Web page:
Monday, October 2, 2017


It's well time to shine the rainbow spotlight onto the incoming SSO CEO Emma Dunch. Her guidance and honesty and gold dust words in the Marriage Equality debate reveal a confidence and air of a leader whose values are as deep as they are precious.

And there's a sparkling brightness and energy of purpose and joy in the future leaping out which betrays, admittedly to my prejudiced eyes and ears, an Australianness, dare I say even a Sydneyness.


                                                    (emma dunch, right, and elizabeth scott)

In a welcome about-turn, the Sydney Symphony Orchestra Board has changed its mind on the pseudo neutral position it had taken in the current Marriage Equality debate. You may recall it supported the right of people to register their 'vote', but in deference to the mix of its stakeholders, found itself unable to take a stand one way or the other. To repeat myself, abstention is the failure to support the Yes, which is default support of the No.

The initial stance was met with outrage, ridicule, disbelief, and withdrawal of box-office support and patronage. It stays a wound which will heal and the extent of the scar is very much in their hands. My personal feelings are of overwhelming relief. I was ashamed and had taken steps to completely withdraw any formal association with the Orchestra to become an incidentalist.

And on the wave of public contempt, a tsunami even, the musicians themselves have made clear their own public support. It has been suggested the musicians were dissociated from the collective thinking by their recent trip to China, itself named as a possible constituent of those not to be disquieted.

But more significantly, for me at least, is the heartfelt and very moving statement by the incoming CEO, Emma Dunch. While her private life had been very much kept under the radar in the announcement and welcoming of her appointment, her beauty of thought and leadership on this issue augers well. We received this news, and these statements, via texts. Reading them out to K, I couldn't make it through Emma Dunch's in one read. Tearing up is one thing. Tearing up in Cross Street Double Bay quite another.

From the Board ~

The Sydney Symphony Orchestra initially decided that it should remain neutral on this question (marriage equality), taking the view that as a matter of principle it would not take a position that might be seen to commit its wide range of stakeholders to one side or the other. 

In doing so, the Board now acknowledges that it misjudged to need for such an organisation - with its long commitment to inclusiveness, equality and fairness - publicly to proclaim its support for the yes vote which plainly advances each of these ideals.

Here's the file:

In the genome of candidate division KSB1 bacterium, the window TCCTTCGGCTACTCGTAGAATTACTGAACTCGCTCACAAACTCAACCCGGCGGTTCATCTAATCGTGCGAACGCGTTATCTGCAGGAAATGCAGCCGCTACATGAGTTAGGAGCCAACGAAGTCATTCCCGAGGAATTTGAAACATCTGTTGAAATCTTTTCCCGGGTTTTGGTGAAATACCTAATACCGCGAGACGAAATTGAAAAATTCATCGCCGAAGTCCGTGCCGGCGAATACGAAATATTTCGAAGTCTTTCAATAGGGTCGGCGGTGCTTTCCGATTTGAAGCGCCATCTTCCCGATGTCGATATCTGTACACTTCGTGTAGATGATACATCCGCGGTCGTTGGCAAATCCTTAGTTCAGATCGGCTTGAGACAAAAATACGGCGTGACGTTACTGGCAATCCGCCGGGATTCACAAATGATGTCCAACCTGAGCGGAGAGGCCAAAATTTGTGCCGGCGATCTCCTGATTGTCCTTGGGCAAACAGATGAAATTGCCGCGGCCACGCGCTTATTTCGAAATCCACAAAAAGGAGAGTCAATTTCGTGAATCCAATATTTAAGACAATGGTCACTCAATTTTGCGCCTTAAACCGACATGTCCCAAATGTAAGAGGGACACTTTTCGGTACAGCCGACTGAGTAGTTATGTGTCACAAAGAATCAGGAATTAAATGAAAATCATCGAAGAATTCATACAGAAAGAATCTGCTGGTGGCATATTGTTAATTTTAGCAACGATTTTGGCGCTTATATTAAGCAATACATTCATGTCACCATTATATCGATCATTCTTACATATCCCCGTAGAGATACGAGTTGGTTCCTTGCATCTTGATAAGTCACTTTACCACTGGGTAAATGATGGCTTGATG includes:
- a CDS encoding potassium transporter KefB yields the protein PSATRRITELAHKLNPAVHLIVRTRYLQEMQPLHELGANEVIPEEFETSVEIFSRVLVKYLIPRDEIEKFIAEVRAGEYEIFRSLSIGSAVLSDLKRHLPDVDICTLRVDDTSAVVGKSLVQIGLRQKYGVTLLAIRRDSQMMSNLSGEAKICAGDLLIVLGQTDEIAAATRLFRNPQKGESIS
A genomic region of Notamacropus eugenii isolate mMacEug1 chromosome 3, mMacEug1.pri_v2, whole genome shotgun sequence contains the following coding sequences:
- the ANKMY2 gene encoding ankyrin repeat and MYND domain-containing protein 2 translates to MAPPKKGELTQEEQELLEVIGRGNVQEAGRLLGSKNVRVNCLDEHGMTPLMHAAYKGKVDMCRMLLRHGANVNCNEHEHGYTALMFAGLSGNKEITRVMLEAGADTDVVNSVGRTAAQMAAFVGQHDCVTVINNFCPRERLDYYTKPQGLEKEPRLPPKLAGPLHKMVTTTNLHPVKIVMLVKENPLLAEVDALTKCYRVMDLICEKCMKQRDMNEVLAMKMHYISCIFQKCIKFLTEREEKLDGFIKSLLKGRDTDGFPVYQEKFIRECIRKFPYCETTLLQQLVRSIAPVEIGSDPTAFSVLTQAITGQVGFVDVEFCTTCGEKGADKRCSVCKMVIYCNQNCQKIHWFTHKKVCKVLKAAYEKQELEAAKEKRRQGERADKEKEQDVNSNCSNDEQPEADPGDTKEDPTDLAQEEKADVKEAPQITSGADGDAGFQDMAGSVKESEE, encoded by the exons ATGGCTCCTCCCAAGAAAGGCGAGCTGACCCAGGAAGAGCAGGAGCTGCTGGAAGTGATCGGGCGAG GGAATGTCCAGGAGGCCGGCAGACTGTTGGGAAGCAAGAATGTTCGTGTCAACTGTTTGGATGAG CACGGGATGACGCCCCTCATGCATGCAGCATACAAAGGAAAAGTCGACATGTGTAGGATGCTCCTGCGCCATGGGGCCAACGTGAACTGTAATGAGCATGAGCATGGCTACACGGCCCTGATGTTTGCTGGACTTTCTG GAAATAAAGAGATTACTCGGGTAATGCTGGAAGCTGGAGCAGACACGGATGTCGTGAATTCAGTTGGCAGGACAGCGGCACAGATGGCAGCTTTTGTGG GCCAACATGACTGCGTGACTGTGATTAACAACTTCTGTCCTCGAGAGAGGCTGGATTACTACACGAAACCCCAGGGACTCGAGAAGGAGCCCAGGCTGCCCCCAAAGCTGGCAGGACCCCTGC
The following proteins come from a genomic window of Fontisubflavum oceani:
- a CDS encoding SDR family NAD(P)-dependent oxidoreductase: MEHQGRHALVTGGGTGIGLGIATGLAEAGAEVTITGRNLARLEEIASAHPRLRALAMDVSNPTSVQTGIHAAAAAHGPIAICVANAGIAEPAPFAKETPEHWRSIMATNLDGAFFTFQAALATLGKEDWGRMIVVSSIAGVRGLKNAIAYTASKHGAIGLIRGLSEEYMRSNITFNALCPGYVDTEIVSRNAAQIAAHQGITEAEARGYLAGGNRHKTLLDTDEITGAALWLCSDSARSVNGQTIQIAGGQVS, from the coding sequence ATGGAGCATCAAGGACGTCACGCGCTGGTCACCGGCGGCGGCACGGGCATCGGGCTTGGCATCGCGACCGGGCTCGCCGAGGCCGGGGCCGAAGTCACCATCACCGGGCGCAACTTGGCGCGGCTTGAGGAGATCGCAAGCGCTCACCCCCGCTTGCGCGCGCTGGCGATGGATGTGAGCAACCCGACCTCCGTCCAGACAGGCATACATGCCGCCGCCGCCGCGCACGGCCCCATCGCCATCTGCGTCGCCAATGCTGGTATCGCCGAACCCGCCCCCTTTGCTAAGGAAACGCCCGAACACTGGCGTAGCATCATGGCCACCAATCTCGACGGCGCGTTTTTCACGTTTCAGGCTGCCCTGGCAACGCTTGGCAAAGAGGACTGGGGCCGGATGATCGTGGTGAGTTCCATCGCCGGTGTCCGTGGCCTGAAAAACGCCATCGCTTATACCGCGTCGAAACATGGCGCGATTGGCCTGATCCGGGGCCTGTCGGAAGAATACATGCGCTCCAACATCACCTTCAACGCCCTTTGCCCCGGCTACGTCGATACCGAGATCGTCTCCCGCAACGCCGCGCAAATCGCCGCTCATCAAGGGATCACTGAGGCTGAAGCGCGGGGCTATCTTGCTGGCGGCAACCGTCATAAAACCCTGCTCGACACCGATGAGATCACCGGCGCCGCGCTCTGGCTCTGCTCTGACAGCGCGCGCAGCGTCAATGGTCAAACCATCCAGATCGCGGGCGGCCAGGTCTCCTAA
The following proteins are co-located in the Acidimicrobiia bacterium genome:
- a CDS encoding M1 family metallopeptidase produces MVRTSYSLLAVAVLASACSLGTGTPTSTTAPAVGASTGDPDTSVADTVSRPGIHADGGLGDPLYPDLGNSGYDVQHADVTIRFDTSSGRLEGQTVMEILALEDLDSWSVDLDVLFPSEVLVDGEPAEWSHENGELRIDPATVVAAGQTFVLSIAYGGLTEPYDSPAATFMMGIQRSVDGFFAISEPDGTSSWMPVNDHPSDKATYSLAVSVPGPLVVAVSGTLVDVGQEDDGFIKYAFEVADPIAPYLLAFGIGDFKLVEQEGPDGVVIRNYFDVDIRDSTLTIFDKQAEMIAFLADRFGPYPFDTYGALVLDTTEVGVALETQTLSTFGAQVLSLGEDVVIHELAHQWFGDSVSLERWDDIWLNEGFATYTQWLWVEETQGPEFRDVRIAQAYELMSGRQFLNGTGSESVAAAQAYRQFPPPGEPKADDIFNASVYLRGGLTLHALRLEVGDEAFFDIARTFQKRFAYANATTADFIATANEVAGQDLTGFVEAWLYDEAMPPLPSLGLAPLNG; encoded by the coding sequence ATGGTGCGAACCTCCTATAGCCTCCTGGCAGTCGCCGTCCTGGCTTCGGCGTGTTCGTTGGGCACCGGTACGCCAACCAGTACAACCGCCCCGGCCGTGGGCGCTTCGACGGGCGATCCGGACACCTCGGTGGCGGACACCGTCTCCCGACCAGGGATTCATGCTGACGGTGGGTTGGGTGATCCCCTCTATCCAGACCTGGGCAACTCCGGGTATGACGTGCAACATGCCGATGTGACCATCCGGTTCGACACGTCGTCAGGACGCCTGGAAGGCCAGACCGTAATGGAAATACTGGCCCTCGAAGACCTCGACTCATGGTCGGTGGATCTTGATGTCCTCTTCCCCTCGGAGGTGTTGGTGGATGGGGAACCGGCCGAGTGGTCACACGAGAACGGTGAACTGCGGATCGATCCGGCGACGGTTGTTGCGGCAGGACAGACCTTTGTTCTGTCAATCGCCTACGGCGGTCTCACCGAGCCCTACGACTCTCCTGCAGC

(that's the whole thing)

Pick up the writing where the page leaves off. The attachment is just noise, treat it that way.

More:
This decision has the overwhelming support of the SSO's musicians and staff.

From the musicians ~

The musicians of the Sydney Symphony Orchestra wish to unequivocally declare that we strongly support Marriage Equality.

We are proud of our history as a rich and diverse arts organisation performing every week to thousands of people who share our passion for the arts.

We believe in an inclusive and fair society fir all.

From the incoming CEO, Emma Dunch ~

As the incoming Chief Executive Officer of the Sydney Symphony Orchestra next January and an out, gay leader, I am proud to express my personal and professional commitment to advancing equality and inclusion for the LGBTQIA community, and to affirm my unflinching support for marriage equality. I believe that same-sex marriage is inevitable in Australia, and that this outcome is right and just.

Over the weekend, I have joined the SSO's musicians, staff and Board members in discussions that have helped clarify the organisation's position of support of marriage equality in Australia. I deeply appreciate the thoughtfulness that has been brought to bear throughout a respectful and nuanced dialogue. I know that there are very diverse views across Australia on this issue, and I respect the Board's commitment to encouraging every Australian to develop his or her own opinion, and to vote.

For me, personally, this is about more than my own identity. I believe that our society and our institutions are made stronger and more vibrant by the diversity of the individuals who people them. And I believe that denying those of us in same-sex relationships the civil rights accorded the married is the antithesis of the Aussie "fair-go" and perpetrates profound inequality. I hope that my home country will soon be one that validates my committed relationship of seventeen years.

Artists and their art have long played an important role in challenging accepted norms. I am committed to leading a Sydney Symphony Orchestra that champions its exceptional musicians, serves Sydneysiders in new ways, and provides value to our city beyond traditional concert-givng. I hope that you will join me and my colleagues on that journey, confident that the Sydney Symphony Orchestra will continue to welcome and support our LGBTQIA community and be an organisation that fosters respectful and meaningful dialogue around complex issues.

After nearly two decades in New York city, I will be returning to Sydney with my life partner Elizabeth  Scott (above left). We have been gratified by the terrifically warm welcome we have received from the SSO's Board, staff, and musicians. We look forward to making new friends when we arrive next year and to proudly counting ourselves among the many Australians who support a fair and inclusive society for all.

#VoteYes #LoveisLove